You are now seeing the North and South Arches.  These are located in the Windows Section of the Arches National Park.  One of the many, many beautiful arches.  I chose to show you this one because it almost looks like a face, doesn't it?
We were on our way out of the Moab area.  Just checked out of Sorrel River Ranch. We had a wonderful and very romantic stay there.  We would highly recommend it to anyone visiting the Moab region. 
The Wilson Arch.  Driving south on Route 191, we pass this Arch, which is the only one located by a road and outside the national parks.
From Moab we drove directly to Durango, Colorado and stayed there for a couple of days sightseeing this charming little western town.  Close by is the Mesa Verde National Park, which is famous for it's cliff dwellings.  Many of these date back to the year 1000!  The Navajos lived here at one time, then moved south, towards Arizona and New Mexico, seeking a milder climate.
They left behind these dwellings that were carved and built upon the ledges of the mountains.  Unfortunately, these photos cannot show the simple, yet complex architecture of these early homes.
The Durango and Silverton Narrow Gauge Railroad.  It only runs in the summer and in the winter, during skiing season.  It is nowadays owned by a couple who live in Coral Gables, FL. 

From Durango we drove east towards Pagosa Springs, where we stopped for lunch at a Mexican restaurant in town, overlooking the Natural Springs Resort, with it's many pools and people wading about, even though it was a cold day.

After our stop in Pagosa, we drove south, towards Santa Fe, New Mexico.  There we stayed at "Las Palomas", a resort of "Casitas" (or little houses) that share a courtyard. Each with their separate entrances, offering privacy.  We enjoyed staying there very much and their Waffle breakfast was unforgettable!  Never before had we had waffles so light, yet crispy.  A great combination.  Is it the altitude?  Or the water?  We tried many waffles at other hotels that used the same waffle maker, but none came close to it..
The above photo of a display of red chilies, which very common in the streets of Santa Fe.  They are everywhere!  We thought we should buy them later in Albuquerque, but there they only had the larger chilies, which were not as pretty.  The church to the left is the St. Francis Cathedral in Santa Fe.  Beautiful inside.  We spoke to the artist who was working on renovating the old frescos painted on the walls.  He was doing a beautiful and very delicate work.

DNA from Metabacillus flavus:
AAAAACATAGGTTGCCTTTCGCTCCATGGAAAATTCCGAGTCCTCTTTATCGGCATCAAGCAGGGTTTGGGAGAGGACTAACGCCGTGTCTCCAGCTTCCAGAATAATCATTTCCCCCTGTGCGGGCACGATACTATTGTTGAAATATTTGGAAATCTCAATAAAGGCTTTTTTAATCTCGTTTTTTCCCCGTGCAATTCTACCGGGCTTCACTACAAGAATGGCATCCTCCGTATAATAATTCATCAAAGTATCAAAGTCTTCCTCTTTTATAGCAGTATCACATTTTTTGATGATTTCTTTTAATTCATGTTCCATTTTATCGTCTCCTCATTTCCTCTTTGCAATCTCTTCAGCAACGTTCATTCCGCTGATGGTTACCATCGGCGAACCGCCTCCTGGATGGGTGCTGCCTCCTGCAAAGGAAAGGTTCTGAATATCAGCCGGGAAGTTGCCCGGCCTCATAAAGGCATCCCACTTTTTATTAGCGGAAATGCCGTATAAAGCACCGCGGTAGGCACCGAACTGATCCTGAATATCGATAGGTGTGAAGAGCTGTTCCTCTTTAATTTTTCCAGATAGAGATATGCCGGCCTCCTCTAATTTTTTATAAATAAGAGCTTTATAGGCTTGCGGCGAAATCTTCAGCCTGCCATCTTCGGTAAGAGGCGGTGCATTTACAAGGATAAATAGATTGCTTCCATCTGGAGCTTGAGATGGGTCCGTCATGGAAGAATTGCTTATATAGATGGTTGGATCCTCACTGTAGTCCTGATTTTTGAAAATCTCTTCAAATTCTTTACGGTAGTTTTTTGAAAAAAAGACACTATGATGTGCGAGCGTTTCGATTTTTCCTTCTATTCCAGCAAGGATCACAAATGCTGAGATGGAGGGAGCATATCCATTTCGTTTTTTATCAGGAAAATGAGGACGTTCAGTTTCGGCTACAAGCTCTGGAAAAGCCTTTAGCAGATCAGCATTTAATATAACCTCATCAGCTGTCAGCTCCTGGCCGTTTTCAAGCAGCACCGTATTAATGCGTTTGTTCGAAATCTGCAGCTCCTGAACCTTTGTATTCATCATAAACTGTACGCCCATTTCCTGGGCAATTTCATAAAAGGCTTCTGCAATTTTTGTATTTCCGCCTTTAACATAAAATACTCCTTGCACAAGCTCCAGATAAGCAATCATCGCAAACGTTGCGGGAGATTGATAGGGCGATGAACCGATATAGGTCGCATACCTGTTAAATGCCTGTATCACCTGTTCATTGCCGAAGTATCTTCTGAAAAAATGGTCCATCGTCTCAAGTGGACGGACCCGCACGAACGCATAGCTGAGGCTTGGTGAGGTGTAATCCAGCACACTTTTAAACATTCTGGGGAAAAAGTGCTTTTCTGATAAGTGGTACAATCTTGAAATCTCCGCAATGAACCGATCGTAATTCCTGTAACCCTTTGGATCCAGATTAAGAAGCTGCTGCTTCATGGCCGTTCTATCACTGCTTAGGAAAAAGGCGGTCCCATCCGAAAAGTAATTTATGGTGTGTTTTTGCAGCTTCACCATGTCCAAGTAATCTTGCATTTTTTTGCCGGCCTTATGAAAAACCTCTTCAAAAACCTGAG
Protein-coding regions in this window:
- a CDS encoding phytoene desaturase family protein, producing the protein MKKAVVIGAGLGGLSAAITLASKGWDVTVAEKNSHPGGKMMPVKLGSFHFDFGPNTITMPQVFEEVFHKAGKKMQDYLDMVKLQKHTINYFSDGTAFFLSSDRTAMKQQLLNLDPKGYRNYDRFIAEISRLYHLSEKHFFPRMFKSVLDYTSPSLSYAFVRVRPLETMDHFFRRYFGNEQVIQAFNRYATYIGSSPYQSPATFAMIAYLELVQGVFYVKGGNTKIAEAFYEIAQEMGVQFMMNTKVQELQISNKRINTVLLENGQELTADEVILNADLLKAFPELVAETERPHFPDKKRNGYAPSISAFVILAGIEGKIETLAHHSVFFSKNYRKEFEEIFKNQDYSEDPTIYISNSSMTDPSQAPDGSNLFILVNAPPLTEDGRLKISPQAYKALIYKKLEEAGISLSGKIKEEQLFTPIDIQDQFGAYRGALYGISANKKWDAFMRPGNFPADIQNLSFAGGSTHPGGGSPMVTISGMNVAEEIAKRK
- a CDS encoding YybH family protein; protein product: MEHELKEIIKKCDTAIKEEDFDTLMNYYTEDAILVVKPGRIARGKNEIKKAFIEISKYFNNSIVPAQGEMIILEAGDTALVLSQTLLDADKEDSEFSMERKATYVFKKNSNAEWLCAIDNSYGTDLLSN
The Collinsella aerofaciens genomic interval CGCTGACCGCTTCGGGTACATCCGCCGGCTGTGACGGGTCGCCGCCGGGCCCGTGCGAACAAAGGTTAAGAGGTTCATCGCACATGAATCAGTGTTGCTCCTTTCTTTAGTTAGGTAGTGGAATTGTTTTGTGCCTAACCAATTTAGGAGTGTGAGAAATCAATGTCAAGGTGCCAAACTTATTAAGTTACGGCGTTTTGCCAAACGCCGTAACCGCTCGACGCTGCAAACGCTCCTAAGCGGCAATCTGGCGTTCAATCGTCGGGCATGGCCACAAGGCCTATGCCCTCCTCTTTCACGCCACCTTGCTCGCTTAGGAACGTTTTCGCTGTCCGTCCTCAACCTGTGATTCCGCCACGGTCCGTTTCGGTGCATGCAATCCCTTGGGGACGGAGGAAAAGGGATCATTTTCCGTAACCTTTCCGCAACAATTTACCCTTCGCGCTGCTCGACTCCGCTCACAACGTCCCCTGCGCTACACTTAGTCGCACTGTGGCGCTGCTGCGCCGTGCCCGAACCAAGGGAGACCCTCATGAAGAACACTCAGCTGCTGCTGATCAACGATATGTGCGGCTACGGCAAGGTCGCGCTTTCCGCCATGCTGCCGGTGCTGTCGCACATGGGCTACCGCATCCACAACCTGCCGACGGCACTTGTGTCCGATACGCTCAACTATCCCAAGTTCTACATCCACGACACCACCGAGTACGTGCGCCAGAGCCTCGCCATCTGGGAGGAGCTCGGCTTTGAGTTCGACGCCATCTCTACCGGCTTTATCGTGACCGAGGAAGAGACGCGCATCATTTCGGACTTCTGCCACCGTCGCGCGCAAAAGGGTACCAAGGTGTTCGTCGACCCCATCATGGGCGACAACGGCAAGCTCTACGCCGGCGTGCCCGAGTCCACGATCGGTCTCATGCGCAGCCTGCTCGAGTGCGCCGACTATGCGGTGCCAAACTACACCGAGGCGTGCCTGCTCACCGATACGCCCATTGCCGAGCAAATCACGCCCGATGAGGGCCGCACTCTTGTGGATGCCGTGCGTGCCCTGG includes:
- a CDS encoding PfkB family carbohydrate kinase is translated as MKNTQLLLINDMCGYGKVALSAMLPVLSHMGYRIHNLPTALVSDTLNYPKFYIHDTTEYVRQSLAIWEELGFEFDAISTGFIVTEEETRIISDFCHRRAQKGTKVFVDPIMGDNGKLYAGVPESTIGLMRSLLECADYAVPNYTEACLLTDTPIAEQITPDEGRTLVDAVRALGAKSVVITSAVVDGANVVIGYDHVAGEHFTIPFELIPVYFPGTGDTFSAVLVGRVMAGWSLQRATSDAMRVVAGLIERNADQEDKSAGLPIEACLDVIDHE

These stairs are the famous "Miraculous" stairs inside the Church of the Loretto, in Santa Fe.  Legend has it that after the church was built, the architect left without building stairs to go to where the organ was supposed to be, so a carpenter passed by one day and built this stairs without even one nail, as he didn't carry any with him..
  From charming Santa Fe we drove down to Albuquerque, which we found nice, but not as quaint as Santa Fe.


Here is Mark, next to a "Fat Boy" atomic bomb, like the one used in Hiroshima, at the Atomic Museum in Albuquerque, New Mexico

After a day in Albuquerque, we were on the road again.  This time we took 40 East, towards the east coast...  We drove through 40 and crossed the remainder of New Mexico and then a portion of Texas.  Our next stop for a couple of days was Oklahoma City.  We arrived there at nigh time and eventually found a place to stay.  There was a convention in town and the better hotels in downtown were booked.  We checked in and at the advice of the reservations clerk, we went to eat dinner at the Cimarron Steak House.  What a nice surprise we had in store!  Not only was the steak superb, but they also had a live band playing country music and a big dancing floor.  Dinner and entertainment at a very reasonable price!
The photo above, is Mark posing next to a Cougar  at the National Cowboy & Western Heritage Museum.  Very beautiful and elegant  museum, showing how was life in the western frontier. 

The photo to the left is the front entrance of the Oklahoma City Memorial.  We went inside the building next doors, which nowadays shows the timetable of events.  From before the terrorism, to how it was solved.  It was all very moving and many people had tears in their eyes.

The Bricktown area in downtown Oklahoma City. It's a very lively area, that offers lots of bars, restaurants and little stores.  They said that on weekends there's quite a crowd.
From Oklahoma City we kept driving east on 40, past Arkansas and into Memphis, TN, which was our next stop. Mark wasn't too happy to stop and see Graceland, Elvis Presley's mansion, but I insisted that we should see it..  Here it is on the photo to your left.

In Memphis (of all the places!) we found a little Cuban restaurant and of course, we stopped and ate a very nice dinner.

We then decided not to stay in Memphis, but to drive over to Nashville and stop there for the night.  The following morning we met with Donna, Mark's sister, who is living there.  Donna took us around on a tour of Nashville and we were both impressed that it was so nice.  Mark took this photo of  Donna and me while we were at the Crazy Horse Saloon.  Nashville being the Country Music Capital of the States, there are lots of bars & restaurants in downtown with live music daily.
Here was another of the many stops we made that night, sightseeing around the "Honky Tonky" area in downtown.  All of them were very pleasant and it was fun hoping from one place, to the next.  Thanks Donna, we had a memorable time!

We left Nashville early the next morning, as we wanted to reach Asheville, North Carolina, by noontime, to enjoy a day at the Biltmore Mansion. 


We decided to stay at the Inn located in the grounds, which is also owned and managed by the Vanderbilt family.  We had lunch, took a tour of their winery and later on that night, we took the Holiday Candlelight Tour of the mansion, which was decorated for the holidays and they also had musicians playing holiday music from the era.  This was a great way to finish our trip.  By the following afternoon we were on the road nonstop to Baltimore.  Ending our six week vacation.